KYIV, Ukraine — The Ukrainian capital feels almost empty, its wide avenues mostly deserted except for soldiers at sandbagged checkpoints on the main intersections.
But it is a sprawling city where an estimated two million people are still living — half its prewar population — in miles of residential areas and apartment blocks that span the two sides of the Dnieper River.
When an artillery shell slammed into an apartment building in the Obolon district in the city’s north just after dawn Monday, many residents were jolted from sleep. After more than two weeks of bombardment in the capital, they had grown used to the sound of artillery strikes — but they had never thought their building would be a target.
“We do not have a military target near us,” said Yuriy Yurchik, 30. “We did not think we ourselves would be a target.”
In a flash, a single shell at 5 a.m. struck the apartment block and killed one person, wounded 10 others and left 70 others shaken and homeless.
Hours later, just a few miles away in the Kurenivka neighborhood, the remnants of a rocket hit a street as shoppers lined up outside a kiosk for sausages and milk and a taxi ferrying a customer passed by. One person was killed and six were wounded there.
Russian forces have been striking the northern suburbs persistently since the first day of the invasion, when advance units managed to reach the city’s center, only to be killed in a firefight.
In some outlying districts the two sides are fighting at close quarters as Russian forces probe Ukrainian defenses. One American journalist died and a second was wounded when their car came under fire in the district of Irpin on Sunday. Three Ukrainian soldiers also died in the same area.
As Russia has stepped up its air attacks around the country, and Ukrainian air defense systems have been shooting down incoming missiles, residents on the ground sometimes find themselves caught between a bewildering array of sudden explosions.
At the apartment building in Kyiv’s Obolon district early Monday, it was an artillery shell, city officials said. In the Kurenivka neighborhood later that morning, it was the remnant of a rocket. And at a shopping center in the western part of the city, it was another artillery shell.
Yet even as explosions sounded off in the middle distance and the roar of rocket launches pierced the air, people in the Obolon district, in northern Kyiv, walked to shops and gathered outside a bank hoping to draw their pensions.
Yuriy Yurchik, 30, was asleep at home when the apartment building was hit. He was woken by a white flash before the sky suddenly filled with an orange light and a loud explosion rocked the building. He hid under his blanket as the windows shattered and glass blew across the room.
“I looked out and saw the left part of the building was burning, and on the ground people were running and screaming,” he said.
His grandparents were sleeping across the hall, and the blast tore their bedroom door from its frame and hurled it into their room. “You sleep with your ears open,” his grandmother, Tatyana Fedun, 69, said. “I was thrown into the air.”
After the blast, the family gathered their things and began to make their way down to the street. Ms Fedun’s husband, Yuriy Fedun, 74, a former welder, is partially paralyzed from a stroke and walks with difficulty. But he seemed unfazed by the explosion.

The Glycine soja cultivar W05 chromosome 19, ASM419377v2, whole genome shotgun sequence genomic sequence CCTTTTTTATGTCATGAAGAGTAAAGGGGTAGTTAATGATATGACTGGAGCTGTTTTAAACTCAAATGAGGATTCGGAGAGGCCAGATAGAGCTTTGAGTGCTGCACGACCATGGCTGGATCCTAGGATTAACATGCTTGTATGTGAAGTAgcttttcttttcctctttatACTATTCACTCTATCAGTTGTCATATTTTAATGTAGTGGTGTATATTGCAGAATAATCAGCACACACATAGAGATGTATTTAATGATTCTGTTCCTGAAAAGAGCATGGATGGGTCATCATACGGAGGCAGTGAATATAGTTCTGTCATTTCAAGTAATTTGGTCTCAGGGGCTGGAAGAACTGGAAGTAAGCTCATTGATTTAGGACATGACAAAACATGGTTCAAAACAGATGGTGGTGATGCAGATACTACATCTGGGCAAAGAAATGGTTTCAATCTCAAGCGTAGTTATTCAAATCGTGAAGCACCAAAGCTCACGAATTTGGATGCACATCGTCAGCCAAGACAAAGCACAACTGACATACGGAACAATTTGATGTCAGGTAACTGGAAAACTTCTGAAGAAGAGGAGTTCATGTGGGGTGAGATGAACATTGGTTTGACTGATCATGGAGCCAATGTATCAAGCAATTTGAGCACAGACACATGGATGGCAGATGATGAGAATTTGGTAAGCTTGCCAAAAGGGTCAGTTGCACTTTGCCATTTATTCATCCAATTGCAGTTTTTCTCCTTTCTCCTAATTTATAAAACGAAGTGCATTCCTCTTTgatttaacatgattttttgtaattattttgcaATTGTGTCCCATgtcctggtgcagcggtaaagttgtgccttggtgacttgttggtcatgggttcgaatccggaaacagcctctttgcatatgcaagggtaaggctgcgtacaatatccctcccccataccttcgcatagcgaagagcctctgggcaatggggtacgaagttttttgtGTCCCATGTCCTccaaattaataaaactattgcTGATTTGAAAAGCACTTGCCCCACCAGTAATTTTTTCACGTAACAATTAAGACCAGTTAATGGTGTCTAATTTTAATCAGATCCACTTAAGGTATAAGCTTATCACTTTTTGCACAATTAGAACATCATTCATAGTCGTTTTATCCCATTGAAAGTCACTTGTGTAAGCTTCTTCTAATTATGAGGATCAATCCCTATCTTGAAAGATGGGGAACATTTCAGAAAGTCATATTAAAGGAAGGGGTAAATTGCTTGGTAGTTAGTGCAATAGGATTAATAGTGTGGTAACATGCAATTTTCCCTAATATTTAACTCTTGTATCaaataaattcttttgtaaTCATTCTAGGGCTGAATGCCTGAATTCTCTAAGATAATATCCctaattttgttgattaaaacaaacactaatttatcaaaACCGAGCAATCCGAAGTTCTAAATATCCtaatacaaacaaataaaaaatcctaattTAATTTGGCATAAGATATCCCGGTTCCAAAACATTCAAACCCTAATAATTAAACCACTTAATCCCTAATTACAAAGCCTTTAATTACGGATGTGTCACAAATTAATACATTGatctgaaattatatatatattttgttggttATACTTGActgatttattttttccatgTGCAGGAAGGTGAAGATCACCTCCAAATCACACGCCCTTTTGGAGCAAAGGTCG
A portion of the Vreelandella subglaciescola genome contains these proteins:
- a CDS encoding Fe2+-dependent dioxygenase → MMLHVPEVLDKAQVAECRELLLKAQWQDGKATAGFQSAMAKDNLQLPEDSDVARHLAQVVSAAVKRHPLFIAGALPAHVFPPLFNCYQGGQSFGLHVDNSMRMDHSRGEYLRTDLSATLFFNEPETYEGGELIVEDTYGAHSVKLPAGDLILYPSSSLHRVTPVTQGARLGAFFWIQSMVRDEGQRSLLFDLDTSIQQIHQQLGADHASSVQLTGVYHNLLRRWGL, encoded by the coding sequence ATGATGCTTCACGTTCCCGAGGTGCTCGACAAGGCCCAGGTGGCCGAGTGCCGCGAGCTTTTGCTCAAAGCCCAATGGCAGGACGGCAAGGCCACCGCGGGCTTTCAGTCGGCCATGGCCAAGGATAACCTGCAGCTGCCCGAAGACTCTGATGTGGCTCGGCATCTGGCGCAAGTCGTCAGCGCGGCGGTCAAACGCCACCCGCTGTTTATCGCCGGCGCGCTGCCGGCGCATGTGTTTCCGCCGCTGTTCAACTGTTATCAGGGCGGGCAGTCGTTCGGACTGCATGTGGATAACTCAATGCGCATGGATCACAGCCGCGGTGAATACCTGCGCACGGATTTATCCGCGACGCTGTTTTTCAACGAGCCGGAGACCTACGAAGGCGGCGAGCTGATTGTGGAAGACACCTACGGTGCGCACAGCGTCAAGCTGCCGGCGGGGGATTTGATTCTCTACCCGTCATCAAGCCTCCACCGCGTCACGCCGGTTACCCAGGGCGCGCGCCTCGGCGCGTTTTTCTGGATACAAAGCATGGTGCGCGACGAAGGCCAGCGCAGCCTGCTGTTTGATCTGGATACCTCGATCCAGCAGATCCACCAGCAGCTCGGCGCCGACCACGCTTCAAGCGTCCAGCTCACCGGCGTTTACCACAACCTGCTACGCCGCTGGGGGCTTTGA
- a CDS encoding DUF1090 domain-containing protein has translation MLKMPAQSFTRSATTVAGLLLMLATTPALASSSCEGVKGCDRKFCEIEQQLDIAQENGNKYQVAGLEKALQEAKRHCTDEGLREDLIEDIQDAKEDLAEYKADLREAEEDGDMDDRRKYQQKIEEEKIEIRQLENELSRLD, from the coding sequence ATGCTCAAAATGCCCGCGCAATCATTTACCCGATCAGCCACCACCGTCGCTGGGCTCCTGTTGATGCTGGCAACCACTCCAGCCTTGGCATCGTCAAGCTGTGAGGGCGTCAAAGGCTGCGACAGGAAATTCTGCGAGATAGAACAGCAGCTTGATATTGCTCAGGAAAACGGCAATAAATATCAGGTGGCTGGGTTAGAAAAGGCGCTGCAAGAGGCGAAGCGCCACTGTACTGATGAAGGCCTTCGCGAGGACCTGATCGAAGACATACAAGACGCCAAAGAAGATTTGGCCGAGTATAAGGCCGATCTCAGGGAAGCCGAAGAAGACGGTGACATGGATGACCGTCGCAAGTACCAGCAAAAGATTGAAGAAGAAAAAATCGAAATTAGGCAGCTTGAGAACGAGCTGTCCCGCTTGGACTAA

“I was calm as a snake,” he said
Ms. Fedun gathered their medicines. Her grandson, a computer scientist studying for his doctorate, spotted flames and grabbed the family’s documents, his laptop and his Ph.D. dissertation.
“We had some things ready, but we had to take more,” Mr. Yurchik said.
Firemen outside were dousing the fire and carrying the wounded out on stretchers. Mr. Yurchik’s father, a security guard at a nearby secondary school, was waiting and rushed them into the school basement with other survivors.
The Ukrainian authorities evacuated 70 people from the building, bringing them to a nearby kindergarten.
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“They caused us a very great pain,” Ms. Fedun said of the Russian forces who unleashed the missile strike. “Why? Why do they come to this small place? Russia is so huge.”
“What do they want to achieve?” she asked. “Attacking us will not solve their problems.”
Resting later in an underground shelter on the other side of the city, Ms. Fedun sorted her medicines and sighed deeply. Her husband sat beside her, leaning on his walking stick and walking slowly up and down the room.
“If I was not ill, I would be at the front,” he said.
Ms. Fedun said she thought that the attack on her apartment building had been deliberate, since there were no military or strategic targets in the area, and that the Russians’ goal was to spread panic.
Her husband put it more succinctly: “It is their ambition,” he said.
Back at the wrecked apartment building, the fire was out and Mr. Yurchik’s father, Konstantin, was sifting through his damaged home. A mechanical engineer and Soviet Army veteran, he said he would not flee.
“We will rebuild,” he said. “After a while.”
It was the first time the immediate neighborhood had been hit, he said, and he bristled at a suggestion that the area was becoming too dangerous. He had protected 13 displaced people overnight in the school basement, and will keep on doing so, he said.
And now the government has promised the men in the area weapons, he said. “I will take up arms,” Mr. Yurchik said. “My house is there.”
His son said he would stay, too. One of his friends has already joined the territorial defense forces.
“If there is a choice,” he said, “I will stay and defend, because it is our territory. And God is on our side. We did not hurt others, they invaded us.”
Mr. Yurchik paused in thought.
“But it is a pity to begin your day checking who is alive,” he said.